~ Guest Blogger John - The Road To Mental Wellness
You may also like: Mental Health Crisis Angels, a peer support group. They put you in the hands of a couple of peer advocates set up to check on you. Kind of the support tag team needed to help those in crisis. You know, while you wait for your number to get picked and you’re lucky to get the support you need within 6 - 12 months. Other support networks are The Mighty, a large online peer support network. Another that I recently discovered is through a company called Slack. They provide an online secure workspace, and the peer support network there is confidential, run by like-minded people. Services are free to engage and you can interact on 18 percent, which is the number of Americans sick with mental illness. If you’re in any other part of the world, these numbers are equally staggering.
So Many Apps out there
What’s up: It starts off giving you statistics from the World Health Organization and to let you know, “You’re Not Alone,” which I think is nice. 400 to 500 million suffer from mental illness and it’s not just you. Such an amazing message. Then it asks you, “What’s up?” You can request Help Right Now, Coping Strategies, Information if you’re feeling angry, anxious, depressed, want to self harm or just stressed. There’s space for a personal diary. I’ve not perused it fully, but if you click on Help Right Now, you are prompted to Stop, Get Grounded, Breath, or weighs your Catastrophe to gain perspective on your situation. I feel like this is a nifty little app to have, but I’d get stressed out just knowing I had to log into it daily for support.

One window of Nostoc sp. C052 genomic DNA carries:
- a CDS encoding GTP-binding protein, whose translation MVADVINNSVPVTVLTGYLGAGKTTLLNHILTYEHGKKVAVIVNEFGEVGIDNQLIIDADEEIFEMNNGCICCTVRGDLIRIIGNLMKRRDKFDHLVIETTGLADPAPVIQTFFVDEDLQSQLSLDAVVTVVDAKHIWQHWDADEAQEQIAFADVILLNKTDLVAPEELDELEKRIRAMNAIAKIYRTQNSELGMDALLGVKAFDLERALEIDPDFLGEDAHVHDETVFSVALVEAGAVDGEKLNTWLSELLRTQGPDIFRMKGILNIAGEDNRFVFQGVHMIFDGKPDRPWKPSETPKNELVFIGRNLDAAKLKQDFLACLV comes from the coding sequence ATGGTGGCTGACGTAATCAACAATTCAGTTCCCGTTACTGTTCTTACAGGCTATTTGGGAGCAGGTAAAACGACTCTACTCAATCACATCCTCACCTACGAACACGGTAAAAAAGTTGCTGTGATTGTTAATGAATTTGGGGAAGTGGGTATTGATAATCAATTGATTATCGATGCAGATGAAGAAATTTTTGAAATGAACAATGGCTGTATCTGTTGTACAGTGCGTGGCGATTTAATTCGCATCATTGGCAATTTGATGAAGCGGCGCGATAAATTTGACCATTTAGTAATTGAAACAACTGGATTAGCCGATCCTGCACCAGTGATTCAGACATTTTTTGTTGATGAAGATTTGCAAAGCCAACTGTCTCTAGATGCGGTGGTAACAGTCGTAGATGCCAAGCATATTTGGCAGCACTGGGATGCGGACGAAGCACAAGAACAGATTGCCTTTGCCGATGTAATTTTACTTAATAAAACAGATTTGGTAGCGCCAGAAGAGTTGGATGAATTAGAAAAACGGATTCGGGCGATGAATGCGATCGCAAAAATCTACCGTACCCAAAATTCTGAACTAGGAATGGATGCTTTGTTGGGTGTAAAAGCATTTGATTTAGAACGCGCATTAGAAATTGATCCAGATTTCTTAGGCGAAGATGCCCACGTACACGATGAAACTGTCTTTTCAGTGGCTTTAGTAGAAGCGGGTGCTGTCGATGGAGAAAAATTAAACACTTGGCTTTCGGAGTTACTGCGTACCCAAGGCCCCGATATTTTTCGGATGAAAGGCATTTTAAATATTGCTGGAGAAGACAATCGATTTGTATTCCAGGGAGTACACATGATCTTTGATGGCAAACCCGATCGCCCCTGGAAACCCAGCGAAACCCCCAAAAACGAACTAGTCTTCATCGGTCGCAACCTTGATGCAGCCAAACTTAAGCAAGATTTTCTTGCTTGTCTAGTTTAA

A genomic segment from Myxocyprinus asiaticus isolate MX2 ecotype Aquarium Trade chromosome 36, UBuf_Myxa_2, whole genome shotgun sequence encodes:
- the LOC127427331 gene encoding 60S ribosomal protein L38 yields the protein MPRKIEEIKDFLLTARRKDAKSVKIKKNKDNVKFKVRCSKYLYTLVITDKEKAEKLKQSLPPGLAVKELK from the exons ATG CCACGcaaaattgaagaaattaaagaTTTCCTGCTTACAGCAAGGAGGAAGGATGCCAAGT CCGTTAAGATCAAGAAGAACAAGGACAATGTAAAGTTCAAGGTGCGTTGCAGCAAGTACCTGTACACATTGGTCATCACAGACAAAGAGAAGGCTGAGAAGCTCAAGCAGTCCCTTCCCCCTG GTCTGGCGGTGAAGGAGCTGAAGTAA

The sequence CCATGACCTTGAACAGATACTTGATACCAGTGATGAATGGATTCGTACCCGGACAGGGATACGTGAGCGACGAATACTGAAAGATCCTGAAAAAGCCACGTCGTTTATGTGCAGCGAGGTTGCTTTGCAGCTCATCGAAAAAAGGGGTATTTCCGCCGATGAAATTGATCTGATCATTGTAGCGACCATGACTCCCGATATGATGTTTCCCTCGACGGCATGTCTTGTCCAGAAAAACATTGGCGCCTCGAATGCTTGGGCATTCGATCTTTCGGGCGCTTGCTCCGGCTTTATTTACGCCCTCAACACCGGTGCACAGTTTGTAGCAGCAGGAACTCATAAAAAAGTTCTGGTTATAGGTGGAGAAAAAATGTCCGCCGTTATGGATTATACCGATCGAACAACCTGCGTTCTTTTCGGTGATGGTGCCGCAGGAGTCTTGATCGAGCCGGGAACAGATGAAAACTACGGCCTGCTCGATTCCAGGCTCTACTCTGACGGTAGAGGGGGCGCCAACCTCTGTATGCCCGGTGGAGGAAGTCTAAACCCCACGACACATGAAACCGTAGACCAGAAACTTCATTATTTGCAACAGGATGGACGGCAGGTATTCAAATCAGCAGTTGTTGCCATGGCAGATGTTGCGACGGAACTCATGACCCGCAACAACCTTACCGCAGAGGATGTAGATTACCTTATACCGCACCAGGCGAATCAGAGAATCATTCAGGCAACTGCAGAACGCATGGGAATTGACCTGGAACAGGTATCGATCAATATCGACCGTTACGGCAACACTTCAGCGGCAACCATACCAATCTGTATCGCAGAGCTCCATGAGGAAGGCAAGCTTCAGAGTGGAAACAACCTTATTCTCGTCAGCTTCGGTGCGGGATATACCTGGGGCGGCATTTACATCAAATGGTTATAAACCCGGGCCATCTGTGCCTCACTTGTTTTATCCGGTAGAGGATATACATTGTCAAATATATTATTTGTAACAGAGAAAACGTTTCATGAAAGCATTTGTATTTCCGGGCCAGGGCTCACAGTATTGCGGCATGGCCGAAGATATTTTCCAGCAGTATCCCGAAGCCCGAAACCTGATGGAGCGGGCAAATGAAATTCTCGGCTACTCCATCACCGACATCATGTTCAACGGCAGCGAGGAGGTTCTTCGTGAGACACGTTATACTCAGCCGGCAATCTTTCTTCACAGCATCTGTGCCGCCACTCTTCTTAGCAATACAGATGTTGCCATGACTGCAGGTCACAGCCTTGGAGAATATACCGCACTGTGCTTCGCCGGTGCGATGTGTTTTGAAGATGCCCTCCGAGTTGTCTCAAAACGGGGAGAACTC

Talkspace Online Therapy: Get a licensed therapist online should you not be able to afford one. For ages 13 and up and they charge $49/week (billed monthly) instead of the weekly therapy sessions that could cost upwards of $150 per session. Unlimited messaging for teens 13-17, live video sessions can be added and can stop at any time. Should you not like your therapist, you can change to a new one.
Mood Kit: costs $4.99 just to download. It uses Cognitive Behavior Therapy, similar to What’s Up, but costs to download.
24 Hours a Day: Costs $5.99 to download and provides various meditations and quotes for the day. This app references biblical verses and God’s word in it’s messages.
Calm: Created by Apple is meditation and sleep stories, as well as breathing to help you relax. In app purchases are included.
Happify: Games that are supposed to elicit happy feelings and reduce stress. They also have a meditation section.
Pacifica: You can purchase on online therapist, but this has videos, meditation music and videos, a journal space, CBT and actually checks in with you every day. I like it, but it’s not practical for kids or someone on a budget. You can relax with the ocean waves and other nature sounds in guided muscle relaxation techniques. This has a community to check in with as well through chat.
Mood Journal: You sign in and pick a mood for the day with emoji’s. Next you can journal to keep track of your feelings and thoughts. The app let’s you “Let it Out,” by sharing with hashtags a post-it type of board on the app. Once you’re done, you can check in with others around the world an connect through liking, or using emojis to respond to their posts. I like this one for teens.
Stigma Free Me: I cannot read what people are saying about this app, but it’s listed a one to use to reduce the stigma. We use so many words that we shouldn’t and this is a good thing to have on your phone.